Sexual Assault Laws in Virginia
In Virginia, sexual assault crimes (known as sexual battery in Virginia) are divided into categories based on the severity of the crime and various other factual differences. Sexual assault crimes are taken extremely seriously in Virginia and a conviction of any type of sex crime will have a severe impact on your life.
A sexual assault conviction will not just result in a prison sentence and/or large fine, a conviction could also potentially require you to register as a sex offender which will impact your life in many aspects, from job prospects to where you are allowed to live.
For consultation on sexual assault laws in Virginia, call 202-318-3761 today!
If you are accused of any type of sex offense, not just sexual assault, you cannot afford to face those accusations alone. An experienced criminal defense lawyer will help guide you through this ordeal and will be able to craft a defense strategy designed to raise every possible defense in your favor. A competent defense could be the difference between acquittal or a life changing conviction.
What is sexual assault in Virginia?
In Virginia, sexual assault crimes are codified as sexual battery. Under Virginia Code § 18.2-67.10, sexual battery is defined as “an act committed with the intent to sexually molest, arouse, or gratify any person, where the accused intentionally touches the complaining witness’ intimate parts or material directly covering such intimate parts.” Sexual battery crimes are broken up into different crimes, depending on the situation.
Simple Sexual Battery
Simple sexual battery is the most basic form of sexual assault in Virginia. This crime occurs when a person intentionally touches another person’s intimate body parts. Simple sexual battery can also occur when a person is forced to touch another person’s intimate body parts using threats or intimidation. An element of this crime is that the touching must be unwanted and against the victim’s will.
Simple sexual battery is a misdemeanor in Virginia. If you are convicted of simple sexual battery, you could face a prison sentence of up to 1 year and could be fined up to $2,500.
Aggravated Sexual Battery
Aggravated sexual battery has the same elements as simple sexual battery, but with some additions. A person commits aggravated sexual battery if their victim was under 13 years old, mentally/physically disabled, or if the person was the victim’s parent, grandparent, or step-parent.
Aggravated sexual battery is a felony. Because aggravated sexual battery victims are more at risk, the punishments are much more severe than simple sexual battery. If you are convicted of aggravated sexual battery, you face a mandatory minimum prison sentence of 1 year, and could face up to 20 years in prison, as well a fine of up to $100,000.
What if a person attempts to commit sexual assault but does not succeed?
In Virginia, attempted sexual battery is a misdemeanor. If convicted, the punishments are the same as a simple sexual battery conviction; you could face up to a year in prison and a fine of up to $2,500.
Sexual Battery and Sexually Transmitted Diseases
The Virginia legislature has created a separate sexual battery statute concerning the transmission of HIV, syphilis, or hepatitis B. Under Virginia Code § 18.2-67.4:1 it is illegal for a person with one of these STIs to have any type of sexual contact with another person without disclosing the existence of their STI.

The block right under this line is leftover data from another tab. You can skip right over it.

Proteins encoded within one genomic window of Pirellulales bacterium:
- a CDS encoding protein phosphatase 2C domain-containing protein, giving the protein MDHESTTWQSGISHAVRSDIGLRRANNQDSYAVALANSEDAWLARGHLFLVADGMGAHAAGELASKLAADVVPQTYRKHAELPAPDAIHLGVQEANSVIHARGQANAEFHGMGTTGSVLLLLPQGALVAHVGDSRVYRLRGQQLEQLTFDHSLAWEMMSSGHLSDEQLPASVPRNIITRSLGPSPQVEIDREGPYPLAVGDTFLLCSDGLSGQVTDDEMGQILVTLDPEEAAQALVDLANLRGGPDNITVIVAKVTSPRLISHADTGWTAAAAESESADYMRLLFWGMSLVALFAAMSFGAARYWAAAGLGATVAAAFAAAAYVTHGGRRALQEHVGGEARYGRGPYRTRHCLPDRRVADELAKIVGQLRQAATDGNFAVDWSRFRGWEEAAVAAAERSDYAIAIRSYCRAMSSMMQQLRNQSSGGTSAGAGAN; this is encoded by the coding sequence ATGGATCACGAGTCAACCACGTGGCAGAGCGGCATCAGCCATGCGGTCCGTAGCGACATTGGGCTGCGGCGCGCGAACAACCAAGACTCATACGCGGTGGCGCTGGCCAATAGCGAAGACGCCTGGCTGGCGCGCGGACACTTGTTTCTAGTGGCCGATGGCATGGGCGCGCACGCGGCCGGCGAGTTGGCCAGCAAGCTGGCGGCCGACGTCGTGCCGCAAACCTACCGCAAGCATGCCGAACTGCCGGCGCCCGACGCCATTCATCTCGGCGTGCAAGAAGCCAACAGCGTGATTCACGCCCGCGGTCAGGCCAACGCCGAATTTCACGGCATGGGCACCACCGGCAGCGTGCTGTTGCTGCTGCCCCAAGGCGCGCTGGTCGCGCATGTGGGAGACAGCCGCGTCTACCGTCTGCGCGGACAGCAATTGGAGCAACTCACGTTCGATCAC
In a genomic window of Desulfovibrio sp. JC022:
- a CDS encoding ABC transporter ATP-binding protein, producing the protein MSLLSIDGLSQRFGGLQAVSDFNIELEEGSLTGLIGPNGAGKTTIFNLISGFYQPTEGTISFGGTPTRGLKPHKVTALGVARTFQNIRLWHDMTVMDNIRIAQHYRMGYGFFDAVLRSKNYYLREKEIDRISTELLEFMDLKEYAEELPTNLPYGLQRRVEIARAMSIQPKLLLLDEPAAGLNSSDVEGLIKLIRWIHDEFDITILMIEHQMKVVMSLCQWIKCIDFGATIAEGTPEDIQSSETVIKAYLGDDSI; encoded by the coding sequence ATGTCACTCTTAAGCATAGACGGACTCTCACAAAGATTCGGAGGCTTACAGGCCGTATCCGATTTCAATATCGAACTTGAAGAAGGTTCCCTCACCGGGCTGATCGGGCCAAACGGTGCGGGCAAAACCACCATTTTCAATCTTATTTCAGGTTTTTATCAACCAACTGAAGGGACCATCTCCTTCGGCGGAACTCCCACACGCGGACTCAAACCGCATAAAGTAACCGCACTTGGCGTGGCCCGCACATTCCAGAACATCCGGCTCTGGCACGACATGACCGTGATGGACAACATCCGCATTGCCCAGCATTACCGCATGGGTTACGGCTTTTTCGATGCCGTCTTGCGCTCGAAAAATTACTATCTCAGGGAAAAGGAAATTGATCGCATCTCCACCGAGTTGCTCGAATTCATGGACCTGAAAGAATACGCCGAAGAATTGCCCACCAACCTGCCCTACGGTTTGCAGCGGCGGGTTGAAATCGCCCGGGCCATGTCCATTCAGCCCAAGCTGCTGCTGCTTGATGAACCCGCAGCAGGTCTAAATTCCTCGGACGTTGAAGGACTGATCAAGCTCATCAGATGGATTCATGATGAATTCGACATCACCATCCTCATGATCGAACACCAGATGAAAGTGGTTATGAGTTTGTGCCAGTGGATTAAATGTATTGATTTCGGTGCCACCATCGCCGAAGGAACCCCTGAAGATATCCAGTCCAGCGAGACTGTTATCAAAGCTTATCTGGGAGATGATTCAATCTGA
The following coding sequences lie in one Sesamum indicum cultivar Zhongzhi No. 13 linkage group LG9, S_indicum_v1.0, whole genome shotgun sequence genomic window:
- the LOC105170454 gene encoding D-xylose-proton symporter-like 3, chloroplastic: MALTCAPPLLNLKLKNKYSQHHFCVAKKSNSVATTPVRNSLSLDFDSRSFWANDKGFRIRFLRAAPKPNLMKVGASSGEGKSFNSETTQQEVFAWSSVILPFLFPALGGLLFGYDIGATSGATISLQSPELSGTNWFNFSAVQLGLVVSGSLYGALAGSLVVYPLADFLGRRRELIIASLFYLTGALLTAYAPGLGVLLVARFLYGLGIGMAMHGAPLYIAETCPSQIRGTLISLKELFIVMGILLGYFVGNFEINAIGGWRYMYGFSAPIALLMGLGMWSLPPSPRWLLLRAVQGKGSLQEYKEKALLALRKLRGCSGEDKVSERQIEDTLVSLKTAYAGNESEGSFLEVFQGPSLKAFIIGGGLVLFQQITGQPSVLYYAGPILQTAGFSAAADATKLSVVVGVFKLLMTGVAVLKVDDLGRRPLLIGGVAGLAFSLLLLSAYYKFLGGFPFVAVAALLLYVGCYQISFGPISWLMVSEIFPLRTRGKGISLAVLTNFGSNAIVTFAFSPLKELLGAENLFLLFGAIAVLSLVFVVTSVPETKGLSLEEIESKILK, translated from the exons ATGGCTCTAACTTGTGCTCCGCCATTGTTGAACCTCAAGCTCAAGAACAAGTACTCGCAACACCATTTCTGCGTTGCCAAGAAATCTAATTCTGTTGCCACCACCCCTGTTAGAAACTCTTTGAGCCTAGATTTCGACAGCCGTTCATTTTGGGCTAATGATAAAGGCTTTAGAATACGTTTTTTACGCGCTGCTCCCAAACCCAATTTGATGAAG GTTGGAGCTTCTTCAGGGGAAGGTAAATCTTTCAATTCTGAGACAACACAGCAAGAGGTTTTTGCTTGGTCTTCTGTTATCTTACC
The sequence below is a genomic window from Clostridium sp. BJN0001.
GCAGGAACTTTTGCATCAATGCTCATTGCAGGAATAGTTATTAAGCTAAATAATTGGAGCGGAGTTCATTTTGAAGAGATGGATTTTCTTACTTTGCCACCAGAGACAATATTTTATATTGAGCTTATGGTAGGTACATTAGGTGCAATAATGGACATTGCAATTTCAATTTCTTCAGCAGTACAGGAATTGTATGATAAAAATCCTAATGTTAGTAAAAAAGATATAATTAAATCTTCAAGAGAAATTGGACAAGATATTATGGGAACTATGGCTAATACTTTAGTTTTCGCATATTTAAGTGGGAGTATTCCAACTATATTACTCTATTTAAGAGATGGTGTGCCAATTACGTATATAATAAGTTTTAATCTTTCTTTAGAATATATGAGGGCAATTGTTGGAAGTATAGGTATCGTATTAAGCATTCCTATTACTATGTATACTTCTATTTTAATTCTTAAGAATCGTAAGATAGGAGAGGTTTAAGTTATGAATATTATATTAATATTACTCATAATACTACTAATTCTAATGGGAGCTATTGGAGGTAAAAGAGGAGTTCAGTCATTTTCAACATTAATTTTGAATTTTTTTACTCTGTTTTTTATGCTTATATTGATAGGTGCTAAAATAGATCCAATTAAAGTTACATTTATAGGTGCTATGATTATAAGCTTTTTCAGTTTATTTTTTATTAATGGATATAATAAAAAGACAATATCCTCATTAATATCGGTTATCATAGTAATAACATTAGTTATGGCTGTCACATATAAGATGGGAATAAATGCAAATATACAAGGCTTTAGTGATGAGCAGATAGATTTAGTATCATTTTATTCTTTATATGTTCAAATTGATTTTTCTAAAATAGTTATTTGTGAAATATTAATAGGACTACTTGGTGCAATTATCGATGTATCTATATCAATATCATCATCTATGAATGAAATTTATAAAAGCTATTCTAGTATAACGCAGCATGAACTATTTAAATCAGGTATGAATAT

It is a felony for a person with one of these STIs to have any type of sexual contact with another person with the intent to transmit the infection. If you are convicted of this felony, you face a mandatory minimum prison sentence of 1 year and could face up to 5 years in prison. In addition, you could face a fine of up to $2,500.
If you have one of these STIs and have any type of sexual contact with another person without disclosing your disease, but there is no intent to transmit the disease, it is a misdemeanor. If you are convicted of this misdemeanor, you could face up to a year in prison and a fine of up to $2,500.
Does a sexual battery conviction mean I have to register as a sex offender?
Being convicted of any of these crimes could potentially result in you being required to register as a sex offender. The more severe the crime you are convicted of, the more likely it is that you will be required to register. The sex offender registry is a publicly viewable registry and is a lifelong punishment. Your inclusion on it will be detrimental to your life. It could legally prevent you from holding certain jobs and from living in certain areas and could stop you from being hired at any job or living in any area.
Hiring a criminal defense lawyer
The punishments that come with a sexual battery conviction in Virginia are life-altering. You need to have an experienced criminal defense lawyer fighting on your behalf. The best criminal defense attorney will be able to investigate every piece of information in your case and will craft the best defense strategy that could be the difference between your freedom and lifelong punishments.
Attorney Jay Mykytiuk of Scrofano Law PC is an experienced criminal defense attorney and has over a decade of expertise defending the people of Northern Virginia. Attorney Mykytiuk has successfully handled sexual battery cases across Fairfax, Arlington, and Alexandria counties. If you have been charged with any type of sexual battery, contact Attorney Mykytiuk for a consultation and he will begin building your defense immediately.
Accordingly, if you are under investigation or charged with sex offense in Virginia, it is important you talk to an experienced and qualified criminal defense attorney. Contact Jay P. Mykytiuk today or call at 202-318-3761 for a full case evaluation.